“He got up and rebuked the wind and the raging waters; the storm subsided, and all was calm.” – Luke 8:24
Rebuking the wind and the raging waters, Jesus turns the tide.
Noisy chaos is suddenly and dramatically eclipsed by absolute and deafening silence. All is calm. All is bright.
Imagine that – downshifting from hearing everything – so loud, so fierce – the yawning, threatening sound of your life coming apart at the seams – to suddenly straining your ears to hear anything at all – and picking up nothing – not even a whisper.
Sometimes one of the most trying experiences about going through a “storm” is the stillness, the quiet moments when it is just you and God.
Ask Jonah. Talk to Job. Have a word with Elijah. You want the Lord’s full and undivided attention and you get it…and then some. The disciples woke up Jesus, pointing to what is going on outside of them.
But now, having silenced the storm, Jesus turns and seeks to wake up his disciples as he points to what is going on inside of them – to what is missing, as he asks,
“Where is your faith?” he asked his disciples.” – Luke 8:25
“Where is your faith?”
Our tendency is to hear Christ’s words here as a rebuke of his disciples.
Far from it. To better appreciate what Jesus is doing here, a quick reminder is in order about the biblical understanding of faith.
Contrary to how we talk about and try to exercise it, the Bible presents faith as a gift.
Biblically, faith is not something we muster up from within ourselves – by the strength of what we believe or will to power.
No, faith is something that is given to us.
Before we look to or love God, God sees and loves us.
Before we believe and put our life in Christ’s hands, Jesus believes in us and comes down to put his life in our hands.
God comes to us in Christ and gives us His Spirit so that we can believe, so that we can be transformed, so that we are able to follow Jesus as he leads and carries us from a world marked by evil, sin, and death into a renewed, remade creation of eternal goodness, forgiveness, and life.
So when Jesus asks, “Where is your faith?” – it’s not a scolding he is giving his disciples, but rather, a reorienting question.
Hearing this question, the disciples immediately would think, “Our faith is in you, Jesus. You are the basis, the source of any faith we have, Lord.”
But what Jesus is revealing to them through this question is how the fear that overtook them actually resulted in them losing sight of, misplacing, and forgetting the faith they had been given.
Perhaps the most compelling evidence of this is witnessed in the fact that even once the weather changes, the emotional state of the disciples does not.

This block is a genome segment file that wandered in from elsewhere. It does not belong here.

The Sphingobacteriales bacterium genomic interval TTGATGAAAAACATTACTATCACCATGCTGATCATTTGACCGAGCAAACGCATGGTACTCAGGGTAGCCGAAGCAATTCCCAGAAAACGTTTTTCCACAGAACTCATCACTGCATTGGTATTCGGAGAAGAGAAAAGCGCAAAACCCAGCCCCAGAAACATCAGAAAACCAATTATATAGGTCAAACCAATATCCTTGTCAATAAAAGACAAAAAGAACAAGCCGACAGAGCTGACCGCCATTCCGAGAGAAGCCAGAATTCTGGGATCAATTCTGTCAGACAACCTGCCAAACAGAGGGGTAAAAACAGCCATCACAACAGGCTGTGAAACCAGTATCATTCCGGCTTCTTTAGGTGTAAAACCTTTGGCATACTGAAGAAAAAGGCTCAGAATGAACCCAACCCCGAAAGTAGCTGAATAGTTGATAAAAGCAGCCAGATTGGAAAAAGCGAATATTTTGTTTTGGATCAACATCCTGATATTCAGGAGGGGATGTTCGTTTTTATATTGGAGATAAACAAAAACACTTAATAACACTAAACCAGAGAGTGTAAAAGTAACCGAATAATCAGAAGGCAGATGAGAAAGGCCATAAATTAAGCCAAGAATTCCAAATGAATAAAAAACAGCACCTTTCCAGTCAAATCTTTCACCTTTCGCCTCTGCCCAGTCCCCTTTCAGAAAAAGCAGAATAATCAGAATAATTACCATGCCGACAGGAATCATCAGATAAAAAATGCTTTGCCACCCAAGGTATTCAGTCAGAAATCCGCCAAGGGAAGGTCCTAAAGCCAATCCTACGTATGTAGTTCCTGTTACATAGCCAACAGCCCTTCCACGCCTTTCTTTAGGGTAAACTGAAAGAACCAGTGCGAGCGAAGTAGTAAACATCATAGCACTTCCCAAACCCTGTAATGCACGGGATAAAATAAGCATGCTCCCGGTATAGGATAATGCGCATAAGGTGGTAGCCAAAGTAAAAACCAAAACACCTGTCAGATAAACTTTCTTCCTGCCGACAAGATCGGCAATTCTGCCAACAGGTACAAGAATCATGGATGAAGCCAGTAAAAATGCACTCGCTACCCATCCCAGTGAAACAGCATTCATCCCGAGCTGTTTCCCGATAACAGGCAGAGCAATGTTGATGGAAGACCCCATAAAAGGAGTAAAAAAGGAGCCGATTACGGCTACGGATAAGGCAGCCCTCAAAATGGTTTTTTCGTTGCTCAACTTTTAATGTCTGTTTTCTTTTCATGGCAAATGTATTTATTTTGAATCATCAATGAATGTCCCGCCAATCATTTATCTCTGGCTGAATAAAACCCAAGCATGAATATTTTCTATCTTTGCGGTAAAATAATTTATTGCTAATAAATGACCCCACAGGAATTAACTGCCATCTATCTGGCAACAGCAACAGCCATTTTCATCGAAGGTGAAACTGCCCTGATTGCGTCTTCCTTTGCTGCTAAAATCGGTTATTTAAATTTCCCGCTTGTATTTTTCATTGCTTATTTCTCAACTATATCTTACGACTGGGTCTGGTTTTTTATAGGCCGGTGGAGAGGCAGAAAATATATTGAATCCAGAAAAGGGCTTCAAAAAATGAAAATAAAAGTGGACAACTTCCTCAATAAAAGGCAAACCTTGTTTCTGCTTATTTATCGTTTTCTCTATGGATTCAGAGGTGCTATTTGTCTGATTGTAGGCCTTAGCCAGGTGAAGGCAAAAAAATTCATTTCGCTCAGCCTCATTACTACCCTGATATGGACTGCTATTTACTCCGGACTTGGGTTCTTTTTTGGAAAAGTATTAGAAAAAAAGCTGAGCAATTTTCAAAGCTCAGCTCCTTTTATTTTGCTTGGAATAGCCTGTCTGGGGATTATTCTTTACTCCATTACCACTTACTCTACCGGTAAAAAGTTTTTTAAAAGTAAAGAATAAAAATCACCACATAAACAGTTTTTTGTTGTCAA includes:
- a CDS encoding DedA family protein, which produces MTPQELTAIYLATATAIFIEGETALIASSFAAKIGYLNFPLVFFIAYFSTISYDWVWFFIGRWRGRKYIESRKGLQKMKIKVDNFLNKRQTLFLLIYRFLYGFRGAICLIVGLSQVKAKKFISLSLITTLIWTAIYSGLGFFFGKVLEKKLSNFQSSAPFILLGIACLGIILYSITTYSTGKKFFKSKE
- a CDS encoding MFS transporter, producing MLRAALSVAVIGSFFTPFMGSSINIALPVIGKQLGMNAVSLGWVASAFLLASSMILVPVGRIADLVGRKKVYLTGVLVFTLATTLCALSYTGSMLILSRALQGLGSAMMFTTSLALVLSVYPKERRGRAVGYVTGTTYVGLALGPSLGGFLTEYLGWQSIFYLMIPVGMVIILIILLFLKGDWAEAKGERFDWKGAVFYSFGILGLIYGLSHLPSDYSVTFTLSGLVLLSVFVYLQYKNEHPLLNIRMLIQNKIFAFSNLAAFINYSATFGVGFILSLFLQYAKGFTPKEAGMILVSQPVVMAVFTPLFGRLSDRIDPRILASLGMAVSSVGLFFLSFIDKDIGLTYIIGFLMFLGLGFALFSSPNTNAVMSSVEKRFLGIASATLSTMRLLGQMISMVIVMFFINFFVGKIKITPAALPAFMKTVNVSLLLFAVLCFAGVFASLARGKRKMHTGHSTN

“In fear and amazement they asked one another, “Who is this?” – Luke 8:25
The disciples go from being deathly afraid in the eye of the storm to being absolutely terrified in absolute stillness Jesus provides.
We can’t miss the irony in this.
The disciples rightly call Jesus, “Master” – “Lord.”
In waking him up, the disciples correctly turn to Jesus to save them.
And yet, at the end of it all, the disciples were still “in fear and amazement” by Jesus’ ability to bring about their salvation.
Hence, Jesus reflects back to them, “Where is your faith?”
In other words, while the disciples eventually turned to Jesus; they did so as a last ditch effort to be rescued from the threat of the storm.
But from start to finish, they never really put their trust in Jesus.
To put this another way, if faith is a gift, if Jesus is the source and object of any true faith we have, the disciples never exercised the faith they had been given – faith that comes from the very fact that Jesus was with them, that Christ was leading and going before them.
After all, whose idea was it to get into the boat in the first place? By whose initiative did they head out on these waters?
Go back and read all three gospel accounts and the answer is clear.
“That day when evening came, he said to his disciples, “Let us go over to the other side.” – Mark 4:35
One day Jesus said to his disciples, “Let us go over to the other side of the lake.” So they got into a boat and set out.” – Luke 8:22
“Then he got into the boat and his disciples followed him.” – Matthew 8:23
It was Jesus who said, “Let us go across to the other side.”
So again, another way to hear Jesus when he asks, “Where is your faith?” is as a reminder to his disciples –
“Whose idea was this anyway to get into this boat, to take this trip – to cross over to the other side? Mine.
If I initiate the journey, if I am leading you to cross over to the other side, if I am with you every step of the way, then why are catering to your fear rather than living out of your faith – trusting me?